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Gonorrhea is nothing new. The sexually transmitted infection (STI) has been written about since 2600 BCE and it’s been known as “the clap” since medieval times (Lee, 2012). Something about the nickname clearly resonated because many still refer to it as “the clap” nearly half a millennium later. We’ll get to the possible reasons why in a moment but first, a reminder.
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What is gonorrhea?
Gonorrhea is an infection caused by the Neisseria gonorrhoeae bacterium, which likes to take up residence in mucous membranes. It spreads through vaginal, oral, and anal sex (as well as during birth) and can infect the penis, vagina, throat, rectum, and eyes. Genital infections are most common, but oral gonorrhea is a growing concern.
In 10 to 15% of men (and up to 80% of women), gonorrhea has no symptoms (NYSDH, 2006). But it can also cause painful urination, a pus-like discharge, or pain or swelling in one testicle. Oral gonorrhea might cause a sore throat. Symptoms usually show up between 1 and 10 days after infection. Left untreated, it can cause a testicular infection in men, pelvic inflammatory disease (PID) in women, and in rare cases, spread to the blood and joints.
Why is gonorrhea called “the clap”?
The first reference to “the clap” appeared in a collection of English poems published in 1587 (Boyd, 1955):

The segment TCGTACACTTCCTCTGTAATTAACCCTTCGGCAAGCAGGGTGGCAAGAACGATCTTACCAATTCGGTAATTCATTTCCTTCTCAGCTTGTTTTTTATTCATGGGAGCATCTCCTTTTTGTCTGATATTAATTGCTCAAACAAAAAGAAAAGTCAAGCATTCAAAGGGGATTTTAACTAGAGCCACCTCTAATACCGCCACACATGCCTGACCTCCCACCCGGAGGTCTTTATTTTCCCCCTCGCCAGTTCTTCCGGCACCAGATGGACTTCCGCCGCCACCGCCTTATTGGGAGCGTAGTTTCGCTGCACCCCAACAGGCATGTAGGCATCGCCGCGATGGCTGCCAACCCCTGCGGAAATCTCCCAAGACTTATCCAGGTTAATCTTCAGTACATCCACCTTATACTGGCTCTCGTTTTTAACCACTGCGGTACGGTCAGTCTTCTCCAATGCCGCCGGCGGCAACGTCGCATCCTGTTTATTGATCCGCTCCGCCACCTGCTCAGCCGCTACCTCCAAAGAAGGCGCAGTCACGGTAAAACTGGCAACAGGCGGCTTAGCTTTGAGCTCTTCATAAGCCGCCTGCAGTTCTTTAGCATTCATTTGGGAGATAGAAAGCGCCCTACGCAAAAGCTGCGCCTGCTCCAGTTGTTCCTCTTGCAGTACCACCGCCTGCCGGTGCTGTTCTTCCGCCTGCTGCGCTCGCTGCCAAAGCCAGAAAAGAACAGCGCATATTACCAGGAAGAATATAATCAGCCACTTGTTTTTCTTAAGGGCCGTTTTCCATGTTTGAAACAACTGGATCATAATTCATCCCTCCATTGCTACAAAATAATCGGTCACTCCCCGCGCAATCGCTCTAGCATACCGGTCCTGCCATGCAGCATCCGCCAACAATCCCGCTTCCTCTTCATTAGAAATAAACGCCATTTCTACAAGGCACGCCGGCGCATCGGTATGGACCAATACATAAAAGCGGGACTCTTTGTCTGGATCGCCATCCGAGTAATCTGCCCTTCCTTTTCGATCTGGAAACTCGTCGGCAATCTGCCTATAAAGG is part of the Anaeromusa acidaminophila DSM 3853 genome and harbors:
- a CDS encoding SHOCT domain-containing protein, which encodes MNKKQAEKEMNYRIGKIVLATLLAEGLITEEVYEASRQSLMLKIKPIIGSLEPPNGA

They give no heed before they get the clap
And then too late they wish they had been wise.
So where did it come from? Historians have settled on the most likely explanation. But a few other intriguing possibilities (and at least one horrifying one) have circulated through the years.
Can you get gonorrhea from kissing?
It was named after the red light district in Paris
The most likely origin of the nickname was “Les Clapiers,” a medieval-era brothel district in Paris. It literally translates to “rabbit huts,” referring to the small rooms in which prostitutes serviced their customers.
It came from an archaic English word
Some etymologists think that “the clap” might have evolved from “clappan,” an Old English word meaning “to beat” or “to throb.” This likely reflected gonorrhea’s symptoms, which can include burning, itching, or pain.
It was named for an early method of treatment
In 1857, the cause of gonorrhea was found to be a bacterium. After the discovery of penicillin in 1928, it has been treatable with antibiotics (although we do not use penicillin to treat it).
But before then, therapies were just a little bit more invasive. One treatment involved injecting mercury, silver or another anti-bacterial agent into the urethra. Some clinicians might have pressed their hands on the penis to ensure the medication would get where it needed to go. (A WWII-era Army hygiene (US Navy, 1942) film showed that soldiers were given tubes of medicine to squeeze into the urethra, but higher-ups advocated massaging it in — no blunt force necessary.)
Another, more spurious claim is that men who couldn’t avail themselves of medical treatments would clap their hands on the penis—or slam it between heavy objects—in an attempt to clear the discharge. Because this would have done nothing to eliminate the gonorrhea bacteria, results were less than stellar.